Background: Cardiac abnormalities in sickle cell anemia (SCA) include pan-chamber dilation, biventricular hypertrophy, ventricular diastolic dysfunction and elevated pulmonary artery pressures. Diastolic dysfunction in SCA has been reported with a variable prevalence, ranging from 11-77%. Its onset is in childhood, and data show an increase in prevalence with age [Pediatr Blood Cancer 2017, 64 (11): e26607]. While its etiology has remained elusive, it has been shown to be associated with early mortality in adults [J Am Coll Cardiol 2007, 49(4): 472-479] and decreased exercise capacity in children and adults [Circulation 2011, 124 (13):1452-1460]. The effect of hydroxyurea (HU), a SCA disease-modifying therapy, on ventricular diastolic dysfunction has not been investigated, and could represent a potential therapeutic strategy.

Objective: To determine the longitudinal effect of HU therapy on left ventricular diastolic function and to identify hematological correlates of altered left ventricular diastolic indices.

Methods: Children aged 5-18 years with HbSS or HbS/β0 thalassemia enrolled in the Long-Term Effects of Erythrocyte Lysis Trial [Pediatr Blood Cancer 2019, 66(7): e27717.], underwent prospective measurement of diastolic function by 2D-echocardiogram. Echocardiogram was obtained at steady state (≥ 4 weeks from illness, transfusion, or hospitalization), and then repeated 2 years later. Echocardiogram parameters used for clinical evaluation of diastolic function included early diastolic mitral annular velocity (lateral e'), an index of ventricular relaxation and an early marker of abnormal diastolic function, and the ratio between early mitral inflow velocity and early diastolic mitral annular velocity (lateral E/e'). Diastolic function was categorized as normal/abnormal, using normative age‐specific ranges [J Am Soc Echocardiogr 2004,17(3):212-221] and compared between baseline and 2 years. Hemoglobin and hemolysis markers including absolute reticulocyte count (ARC), and lactic dehydrogenase (LDH) were obtained concurrently.

Results: 155 children with SCA, mean age 10.3 years (SD 3.54), were followed longitudinally. Of those, 59 (38%) did not receive HU, 61 (39%) were treated with HU both at baseline and at the 2-year evaluation, and 35 (23%) were untreated at baseline but initiated HU during the 2-year follow-up period after the initial echocardiogram. The prevalence of abnormal E/e' ratio did not change over time in the entire cohort (baseline 56% and 2-year 61%, p=0.23) or across the subgroups. However, the proportion of subjects with abnormal e' increased from 32% at baseline to 44% 2 years-later (p=0.01, Figure 1). In the subgroup analysis, participants who were continuously treated with HU were older [mean age 12 years (SD 3.54)] and had an increase in prevalence of abnormal e' at the 2-year time-point from 31% to 51% (p= 0.01, Figure 1). Individuals who were recently initiated on HU (baseline 29% and 2-year 43%, p = 0.27) or untreated (baseline 34% and 2-year 37%, p = 0.79) were comparatively younger [mean age 9.2 years (SD 3.02)] and did not have any significant change in diastolic function over time (Figure 1). A multivariate linear generalized mixed model was used to determine the association between abnormal diastolic and hematological parameters. An increase in hemoglobin concentration or a decrease in ARC and LDH did not affect the probability of having an abnormal e'. However, improvement in anemia among participants recently initiated on HU by 1 gm/dL, appeared to decrease the probability of having abnormal E/e' (Odds ratio, OR: 0.57, 95% CI: 0.32-1.03, p = 0.06). No such association was seen among participants on continuous HU therapy, whose hemoglobin did not significantly increase over the 2-year period from their baseline assessment.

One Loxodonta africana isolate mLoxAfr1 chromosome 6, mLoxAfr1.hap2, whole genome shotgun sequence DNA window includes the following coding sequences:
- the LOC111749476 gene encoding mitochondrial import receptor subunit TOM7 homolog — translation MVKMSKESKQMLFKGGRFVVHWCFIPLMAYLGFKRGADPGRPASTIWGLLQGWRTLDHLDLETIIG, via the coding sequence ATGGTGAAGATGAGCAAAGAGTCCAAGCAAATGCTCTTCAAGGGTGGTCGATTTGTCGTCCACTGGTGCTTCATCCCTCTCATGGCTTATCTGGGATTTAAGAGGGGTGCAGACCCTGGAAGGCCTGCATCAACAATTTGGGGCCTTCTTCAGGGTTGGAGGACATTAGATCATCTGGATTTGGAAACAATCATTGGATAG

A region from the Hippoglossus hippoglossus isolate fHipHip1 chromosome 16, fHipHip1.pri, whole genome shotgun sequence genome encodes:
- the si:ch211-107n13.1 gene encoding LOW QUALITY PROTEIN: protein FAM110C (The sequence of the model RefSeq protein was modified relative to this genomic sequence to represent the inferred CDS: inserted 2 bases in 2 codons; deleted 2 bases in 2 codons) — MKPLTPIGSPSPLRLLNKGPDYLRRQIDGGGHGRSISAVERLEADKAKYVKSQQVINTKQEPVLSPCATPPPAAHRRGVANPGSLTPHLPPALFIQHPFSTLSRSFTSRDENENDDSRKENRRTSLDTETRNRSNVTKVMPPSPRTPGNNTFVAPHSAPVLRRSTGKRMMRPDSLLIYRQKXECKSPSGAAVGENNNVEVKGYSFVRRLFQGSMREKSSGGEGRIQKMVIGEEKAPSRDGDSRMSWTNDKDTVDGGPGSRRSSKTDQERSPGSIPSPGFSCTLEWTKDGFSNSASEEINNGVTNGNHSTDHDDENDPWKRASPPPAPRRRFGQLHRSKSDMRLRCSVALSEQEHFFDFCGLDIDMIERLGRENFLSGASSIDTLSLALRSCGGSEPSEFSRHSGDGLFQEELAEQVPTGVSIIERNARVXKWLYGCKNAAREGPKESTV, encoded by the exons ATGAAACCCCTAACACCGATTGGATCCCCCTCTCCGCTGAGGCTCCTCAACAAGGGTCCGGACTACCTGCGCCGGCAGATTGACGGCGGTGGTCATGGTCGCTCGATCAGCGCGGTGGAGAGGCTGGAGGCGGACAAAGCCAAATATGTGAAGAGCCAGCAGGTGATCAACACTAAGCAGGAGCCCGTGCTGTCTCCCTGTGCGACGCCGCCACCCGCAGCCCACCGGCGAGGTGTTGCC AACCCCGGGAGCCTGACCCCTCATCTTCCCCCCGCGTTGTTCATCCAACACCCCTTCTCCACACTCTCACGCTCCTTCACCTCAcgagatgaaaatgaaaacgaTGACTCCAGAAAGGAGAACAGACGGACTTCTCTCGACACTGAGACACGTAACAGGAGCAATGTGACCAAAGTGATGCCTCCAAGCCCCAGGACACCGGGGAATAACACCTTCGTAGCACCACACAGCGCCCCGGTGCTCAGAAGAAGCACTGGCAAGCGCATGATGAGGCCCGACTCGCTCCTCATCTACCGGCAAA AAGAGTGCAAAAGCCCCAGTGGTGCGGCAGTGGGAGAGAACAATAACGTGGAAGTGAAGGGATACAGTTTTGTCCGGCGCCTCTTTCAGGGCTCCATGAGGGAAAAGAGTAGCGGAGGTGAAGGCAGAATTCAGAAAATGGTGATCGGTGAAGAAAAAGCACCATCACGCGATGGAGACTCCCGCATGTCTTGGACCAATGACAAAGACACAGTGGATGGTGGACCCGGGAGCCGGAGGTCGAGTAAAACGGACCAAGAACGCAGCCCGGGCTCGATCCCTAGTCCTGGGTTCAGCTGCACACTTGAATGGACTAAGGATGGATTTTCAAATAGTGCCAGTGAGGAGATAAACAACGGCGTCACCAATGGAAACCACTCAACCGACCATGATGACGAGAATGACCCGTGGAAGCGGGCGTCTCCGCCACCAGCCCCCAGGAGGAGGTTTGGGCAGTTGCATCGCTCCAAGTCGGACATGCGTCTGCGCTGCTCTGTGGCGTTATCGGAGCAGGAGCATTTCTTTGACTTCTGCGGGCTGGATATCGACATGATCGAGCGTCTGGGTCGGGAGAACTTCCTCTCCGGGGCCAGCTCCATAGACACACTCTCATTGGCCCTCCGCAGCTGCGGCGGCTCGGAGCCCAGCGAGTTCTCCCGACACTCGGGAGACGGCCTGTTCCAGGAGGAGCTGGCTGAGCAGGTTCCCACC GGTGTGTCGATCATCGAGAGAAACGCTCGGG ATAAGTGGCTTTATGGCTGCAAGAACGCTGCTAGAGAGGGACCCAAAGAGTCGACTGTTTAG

Conclusion: Among children with SCA, HU therapy does not appear to significantly alter left ventricular diastolic indices over a follow-up of 2 years. Our findings may indicate HU's inability to affect cardiac remodeling in older children despite stable hematological parameters. Longer follow up is required to investigate clinically significant changes in diastolic indices during HU therapy. Additional therapeutic modalities that mitigate ventricular remodeling may need to be explored, to prevent the progression of diastolic dysfunction into adulthood, where it has been identified as a predictor of early mortality.

Disclosures

Kang:MBIO: Other: St. Jude Children's Research Hospital has an existing exclusive license and ongoing partnership with Mustang Bio for the further clinical development and commercialization of this XSCID gene therapy. Zhao:MBIO: Other: St. Jude Children's Research Hospital has an existing exclusive license and ongoing partnership with Mustang Bio for the further clinical development and commercialization of this XSCID gene therapy. Ataga:Novartis: Consultancy, Honoraria, Membership on an entity's Board of Directors or advisory committees; Global Blood Therapeutics: Honoraria, Membership on an entity's Board of Directors or advisory committees, Research Funding; Emmaus Life Sciences: Honoraria, Membership on an entity's Board of Directors or advisory committees; Bioverativ: Honoraria, Membership on an entity's Board of Directors or advisory committees; Pfizer: Research Funding; Modus Therapeutics: Honoraria. Hankins:Bluebird Bio: Consultancy; NHLBI: Research Funding; ASPHO: Honoraria; Novartis: Research Funding; LYNKS Foundation: Research Funding; NHLBI: Honoraria; Global Blood Therapeutics: Research Funding; National Committee for Quality Assurance: Consultancy.

Author notes

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Asterisk with author names denotes non-ASH members.